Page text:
en­vi­sioned for her­self, and she sees Chase’s home­com­ing as an op­por­tu­nity to rekin­dle an old flame. She pines for him, mak­ing sure she al­ways looks her best when she thinks she’ll see him — or when she thinks Ken­dall will be around. The mar­ried Ken­dall, who con­sid­ers him­self some­thing of a Casanova, is open to the amorous ad­vances of pretty women. Chase, still reel­ing from his own di­vorce, in­tends to reckon with his fam­ily’s land and his child­hood home, which has been sit­ting undis­turbed since his fa­ther’s death. (Big Paul was a brute Chase hated so much that he didn’t come back to Bran­don for his fu­neral.)

High school friend Marty is a deputy work­ing under Sher­iff Ken­dall. Chase’s ar­rival, in com­bi­na­tion with

the mur­ders, in­spires the teenage dare­devil in him. Marty and Chase have a shared catch­phrase for when they know they are do­ing some­thing stupid but brave — “go­ing East­wood” — that gets de­ployed at a few key mo­ments in the story. Birdie Hawkins, Chase’s dowdy fe­male best friend, is a game war­den who knows the prairie like the back of her hand. Though she has hated Ken­dall for most of her life, she winds up hav­ing to take or­ders from him when he sends her to hunt down Ray-Ray Jack­son, an anti­estab­lish­ment sur­vival­ist armed with a big gun. Wolf mod­eled Ray-Ray af­ter a man he met when he was on a hunt­ing trip.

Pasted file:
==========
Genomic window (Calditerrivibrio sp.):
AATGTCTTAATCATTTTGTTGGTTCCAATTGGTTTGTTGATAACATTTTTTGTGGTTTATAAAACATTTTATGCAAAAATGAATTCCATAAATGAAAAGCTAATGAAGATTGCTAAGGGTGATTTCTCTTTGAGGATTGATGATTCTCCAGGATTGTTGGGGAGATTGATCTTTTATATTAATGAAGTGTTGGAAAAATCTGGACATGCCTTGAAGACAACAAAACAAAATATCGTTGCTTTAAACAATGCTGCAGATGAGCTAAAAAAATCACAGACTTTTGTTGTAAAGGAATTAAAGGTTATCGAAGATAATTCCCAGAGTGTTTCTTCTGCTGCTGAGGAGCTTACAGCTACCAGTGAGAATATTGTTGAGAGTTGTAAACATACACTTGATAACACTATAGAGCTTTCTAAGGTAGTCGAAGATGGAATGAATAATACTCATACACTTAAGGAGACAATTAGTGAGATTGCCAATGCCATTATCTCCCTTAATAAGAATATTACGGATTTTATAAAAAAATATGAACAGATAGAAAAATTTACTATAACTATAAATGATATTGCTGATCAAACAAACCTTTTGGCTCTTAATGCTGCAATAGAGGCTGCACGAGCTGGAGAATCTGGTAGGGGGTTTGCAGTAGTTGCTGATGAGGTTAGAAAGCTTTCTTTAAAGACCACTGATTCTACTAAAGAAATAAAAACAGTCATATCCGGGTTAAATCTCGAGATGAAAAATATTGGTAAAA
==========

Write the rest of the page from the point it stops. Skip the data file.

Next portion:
“Ray-Ray was born about 150 years too late. He would have been a moun­tain man or a buf­falo hunter or a cat­tle-driv­ing cow­boy, happy to take care of what­ever task he had in front of him. He’s out of place in this land with rules and laws. The man I met had a beard and ragged clothes, and he was driv­ing this old pickup truck. One of the first things he said to me was ‘I live in a teepee.’ He had a piece of land that he farmed, and he did odd jobs. I added the sur­vival­ist stuff to the book.”

The Home­place is Wolf’s first pub­lished novel. He has made his liveli­hood in the sale of man­u­fac­tured steel prod­ucts, in­clud­ing school lock­ers; he vis­its dis­trib­u­tors through­out the Rocky Moun­tain re­gion, in­clud­ing Colorado, New Mexico, Utah, Ari­zona, Idaho, Wy­oming, Mon­tana, and parts of Texas. He started writ­ing se­ri­ously in 2003, though once he started work­ing on a man­u­script, he re­al­ized he didn’t have a firm foun­da­tion in the el­e­ments of story. He threw him­self into his new en­deavor — tak­ing classes, join­ing the Rocky Moun­tain Fic­tion Writ­ers, at­tend­ing con­fer­ences, get­ting in­volved with cri­tique groups, and en­ter­ing re­gional writ­ing con­tests. He signed with an agent in 2010. He is con­sid­er­ing writ­ing a sec­ond novel about Chase and Birdie, and he has com­pleted an­other mys­tery set in the Colorado moun­tains. He re­cently signed a two­book deal with a small press for a pair of sto­ries set in a Colorado min­ing town in the 1880s. “They are tra­di­tional-voiced West­erns, with the stranger who ar­rives in town — a dis­graced news­pa­per reporter, down on his luck. The lo­cal pa­per gives him a try­out, and the first thing they have him write about is a mur­der that’s hap­pened in this lit­tle town. There’s some para­nor­mal stuff, some bump-in-the-night stuff,” Wolf con­tin­ued, ex­tend­ing the de­scrip­tion far afield of a tra­di­tional Western. “In­stead of end­ing with gun­fight at high noon, it takes place at mid­night, and the six-shooter is loaded with sil­ver bul­lets.”